What Constitutes Normal?
NARTH comments on the issue of normality in an article that summarizes a paper written by Irving Bieber, M.D called “On Arriving at the American Psychiatric Association Decision on Homosexuality.” The article notes that Dr. Bieber was one of the key participants in the historical debate that culminated in the 1973 decision to remove homosexuality from the psychiatric manual. His paper describes psychiatry’s attempt to adopt a new “adaptational” perspective of normality. During this time, the profession was beginning to sever itself from established clinical theory-particularly psychoanalytic theories of unconscious motivation-claiming that if we do not readily see “distress, disability and disadvantage” in a particular psychological condition, then the condition is not disordered.
On first consideration, such a theory sounds plausible. However, we see its startling consequences when we apply it to a condition such as pedophilia. Is the happy and otherwise well-functioning pedophile “normal”? As Dr. Bieber argues in this article, psychopathology can be ego-syntonic and not cause distress; and social effectiveness-that is, the ability to maintain positive social relations and perform work effectively-”may coexist with psychopathology, in some cases even of a psychotic order.”
Indeed, as some prominent cultural observers have noted, the political drive toward ever-greater equality has turned Americans against any conclusion which entails values and consequences- resulting in our culture’s trend toward rejection of all evaluative conclusions as unkind and “undemocratic.” Legal scholar Robert Bork sees this as a natural consequence of democracy untethered from its Judeo-Christian roots of self-restraint and responsibility, after which it began to be dominated by the philosophy of radical egalitarianism.
Dr. Bieber describes the deletion of homosexuality from the American Psychiatric Association’s Diagnostic and Statistical Manual as “the climax of a sociopolitical struggle involving what were deemed to be the rights of homosexuals.” He describes the difficulty of putting homosexuality in an appropriate category: Is it a developmental arrest, or an illness? Is it a constitutional disorder, a genetic misprint, a habit? Through his long-term research on the subject, Dr. Bieber concludes that homosexuality is not a normal sexual adaptation.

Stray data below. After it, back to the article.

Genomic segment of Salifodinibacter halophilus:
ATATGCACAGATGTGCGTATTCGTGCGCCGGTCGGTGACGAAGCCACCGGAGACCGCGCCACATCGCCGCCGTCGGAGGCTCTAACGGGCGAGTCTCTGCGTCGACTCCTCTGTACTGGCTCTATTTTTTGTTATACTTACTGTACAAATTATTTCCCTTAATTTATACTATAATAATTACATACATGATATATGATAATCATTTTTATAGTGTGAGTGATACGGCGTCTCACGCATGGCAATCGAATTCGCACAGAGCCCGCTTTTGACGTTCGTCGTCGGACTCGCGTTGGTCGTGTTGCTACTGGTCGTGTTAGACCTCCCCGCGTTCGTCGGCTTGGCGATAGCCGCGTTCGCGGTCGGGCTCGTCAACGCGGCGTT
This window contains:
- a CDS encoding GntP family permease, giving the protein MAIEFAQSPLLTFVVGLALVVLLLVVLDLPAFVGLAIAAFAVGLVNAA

Gay activist groups believed that prejudice against homosexuals could be extinguished only if, as homosexuals, they were accepted as normal. “They claimed that homosexuality is a preference, an orientation, a propensity; that it is neither a defect, a disturbance, a sickness, nor a malfunction of any sort.” To promote this aim, Dr. Bieber reports, “Gay activists impugned the motives and ridiculed the work of those psychiatrists who asserted that homosexuality is other than normal.”
Lesbian activist Camille Paglia offers the following observation:
Homosexuality is not “normal”. On the contrary it is a challenge to the norm…. Nature exists whether academics like it or not. And in nature, procreation is the single relentless rule. That is the norm. Our sexual bodies were designed for reproduction…. No one is born gay. The idea is ridiculous…homosexuality is an adaptation, not an inborn trait….We should be honest enough to consider whether homosexuality may not indeed be a pausing at the prepubescent stage where children anxiously band together by gender….current gays can’t insist that homosexuality is ‘not a choice;’ that no one would choose to be gay in a homophobic society. But there is an element of choice in all behavior, sexual or otherwise. It takes an effort to deal with the opposite sex; it is safer with your own kind. The issue is one of challenge versus comfort.
A simple definition of normality offered more than 50 years ago is that it is “that which functions in accordance with its design.” Homosexuality would quite obviously not follow that simple definition.